China's proposal to add a new round of tariffs on $60 billion worth of goods it imports from the USA - retaliation for expanding planned tariffs by the Trump administration - is only hitting one commodities sector hard: liquefied natural gas shipments.
US and Chinese officials have held "hardly any conversations" in the past month, but there's "some hint" the Chinese may be warming to the idea of negotiations, Kudlow said.
Then there is what China says and on Thursday, Beijing urged the United States to "calm down" and return to reason after news that Trump may hike the tariffs from 10% to 25%. It has also slapped 25 percent tariffs on $34 billion worth of Chinese imports.
Days later, Washington unveiled a list of another US$200 billion in Chinese goods, from areas as varied as electrical machinery, leather goods and seafood, that would be hit with 10 per cent import duties.
The most recent threat from the Trump administration came this week, when it warned that it could impose steeper tariffs than originally planned on another batch of imports from China.
The commerce ministry issued a statement saying the new duties would be applied if Washington pulled the trigger on President Donald Trump's threat to raise tariffs on $200 billion worth of Chinese goods.
"I think most of our trade team will tell you we're moving close on Mexico".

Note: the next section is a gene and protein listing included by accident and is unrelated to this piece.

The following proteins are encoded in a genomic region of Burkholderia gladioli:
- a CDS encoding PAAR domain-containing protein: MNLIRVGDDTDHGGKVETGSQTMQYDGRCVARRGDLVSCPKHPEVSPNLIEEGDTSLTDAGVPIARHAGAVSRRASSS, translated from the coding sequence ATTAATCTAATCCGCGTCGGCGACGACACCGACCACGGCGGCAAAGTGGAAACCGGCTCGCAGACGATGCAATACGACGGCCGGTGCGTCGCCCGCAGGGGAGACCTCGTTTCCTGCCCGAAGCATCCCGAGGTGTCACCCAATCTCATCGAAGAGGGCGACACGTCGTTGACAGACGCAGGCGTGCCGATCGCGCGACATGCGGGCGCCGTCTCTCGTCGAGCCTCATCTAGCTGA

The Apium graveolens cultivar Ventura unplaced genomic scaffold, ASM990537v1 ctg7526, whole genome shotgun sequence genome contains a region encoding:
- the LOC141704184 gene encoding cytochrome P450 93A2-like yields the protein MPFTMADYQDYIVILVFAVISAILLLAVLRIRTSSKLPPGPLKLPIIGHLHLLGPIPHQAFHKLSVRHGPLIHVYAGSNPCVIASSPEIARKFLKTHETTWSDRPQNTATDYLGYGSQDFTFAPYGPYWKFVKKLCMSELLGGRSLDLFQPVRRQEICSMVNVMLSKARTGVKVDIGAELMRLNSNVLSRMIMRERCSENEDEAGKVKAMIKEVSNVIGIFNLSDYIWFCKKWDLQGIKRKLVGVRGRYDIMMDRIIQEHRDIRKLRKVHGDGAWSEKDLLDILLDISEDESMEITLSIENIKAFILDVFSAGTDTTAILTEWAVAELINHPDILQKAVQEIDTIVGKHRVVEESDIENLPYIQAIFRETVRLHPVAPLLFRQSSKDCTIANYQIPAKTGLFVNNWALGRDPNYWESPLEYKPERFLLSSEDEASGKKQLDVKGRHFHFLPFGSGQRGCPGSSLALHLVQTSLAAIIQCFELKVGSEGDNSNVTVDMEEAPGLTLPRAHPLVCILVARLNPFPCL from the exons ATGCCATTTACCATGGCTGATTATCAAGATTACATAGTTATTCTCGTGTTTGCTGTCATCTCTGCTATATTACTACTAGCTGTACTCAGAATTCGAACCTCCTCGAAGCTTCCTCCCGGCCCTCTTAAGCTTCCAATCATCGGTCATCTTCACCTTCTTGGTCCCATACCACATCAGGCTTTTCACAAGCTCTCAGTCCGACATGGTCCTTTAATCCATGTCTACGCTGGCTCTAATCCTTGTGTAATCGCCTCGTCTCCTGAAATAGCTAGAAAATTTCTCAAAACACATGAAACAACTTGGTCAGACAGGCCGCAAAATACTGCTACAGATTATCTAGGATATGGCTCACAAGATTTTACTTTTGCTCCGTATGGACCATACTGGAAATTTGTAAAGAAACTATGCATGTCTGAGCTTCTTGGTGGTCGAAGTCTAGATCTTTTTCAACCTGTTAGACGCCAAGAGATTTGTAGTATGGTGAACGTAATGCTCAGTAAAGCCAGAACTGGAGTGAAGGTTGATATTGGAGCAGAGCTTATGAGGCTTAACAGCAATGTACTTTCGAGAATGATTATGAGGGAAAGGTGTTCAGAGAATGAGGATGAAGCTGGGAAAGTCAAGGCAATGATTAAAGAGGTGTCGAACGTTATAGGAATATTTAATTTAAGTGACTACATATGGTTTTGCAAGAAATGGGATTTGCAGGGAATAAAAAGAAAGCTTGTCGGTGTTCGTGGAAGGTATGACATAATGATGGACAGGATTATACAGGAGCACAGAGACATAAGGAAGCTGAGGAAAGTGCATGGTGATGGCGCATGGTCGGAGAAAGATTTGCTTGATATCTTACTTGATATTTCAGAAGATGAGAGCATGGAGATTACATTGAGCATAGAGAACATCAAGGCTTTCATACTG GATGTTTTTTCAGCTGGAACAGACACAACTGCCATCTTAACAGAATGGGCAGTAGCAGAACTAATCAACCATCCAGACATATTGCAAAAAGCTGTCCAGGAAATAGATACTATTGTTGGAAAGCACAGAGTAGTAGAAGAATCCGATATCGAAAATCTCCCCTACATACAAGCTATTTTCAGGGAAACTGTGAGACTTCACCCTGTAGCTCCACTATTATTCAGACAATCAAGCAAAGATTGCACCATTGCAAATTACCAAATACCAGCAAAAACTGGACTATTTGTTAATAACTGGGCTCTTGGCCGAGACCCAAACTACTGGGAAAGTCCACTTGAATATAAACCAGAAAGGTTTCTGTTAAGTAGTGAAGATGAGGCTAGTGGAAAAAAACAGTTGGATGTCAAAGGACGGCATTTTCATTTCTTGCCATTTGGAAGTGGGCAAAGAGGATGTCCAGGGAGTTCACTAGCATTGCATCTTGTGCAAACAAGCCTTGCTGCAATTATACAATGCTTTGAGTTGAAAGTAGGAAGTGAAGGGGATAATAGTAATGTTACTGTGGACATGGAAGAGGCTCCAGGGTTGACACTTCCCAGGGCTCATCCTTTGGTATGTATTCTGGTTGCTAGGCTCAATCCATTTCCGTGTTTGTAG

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Speaking just hours after China unveiled the countermeasures on Friday, Larry Kudlow, Trump's chief economic adviser, said the U.S. president was willing to follow through with his threats, in a stark warning to Beijing. The US wants concessions from China that it is not demanding from NAFTA, Europe and other allies.
Talks with China and Canada, however, have remained very frosty, and Trump has promised to punish both economies if he doesn't get his way.
The deficits between the USA and Trump's main trade adversaries are also growing. That escalation is likely to continue into September, when those tariffs are supposed to go into effect. But there are major obstacles in the way of further negotiations.
China has already retaliated against some of these measures.
But for the Chinese regime, Washington's demands mean that it should cease its efforts to move up the industrial and hi-tech ladder and take a subservient position in relation to the USA, something which it regards as intolerable.
Beijing's earlier round of tariffs appeared created to minimize the effect on the Chinese economy by targeting soybeans, whiskey and other goods available from Brazil, Australia and other suppliers. Mnuchin is more in favour of coming to an agreement that would bring about a reduction in the USA deficit.
Xu Hongcai, an economist with the China Center for International Economic Exchanges, said: "Even though the U.S. industrial system is large and comprehensive in general, its manufacturing and consumer sectors have had much reliance on imports for many years. But actually, as journalists have noted, how can talks take place under this pressure?"
The events give Trump a chance to frame on his own terms his much-debated moves on trade, foreign policy, media-bashing and interactions with Russian President Vladimir Putin.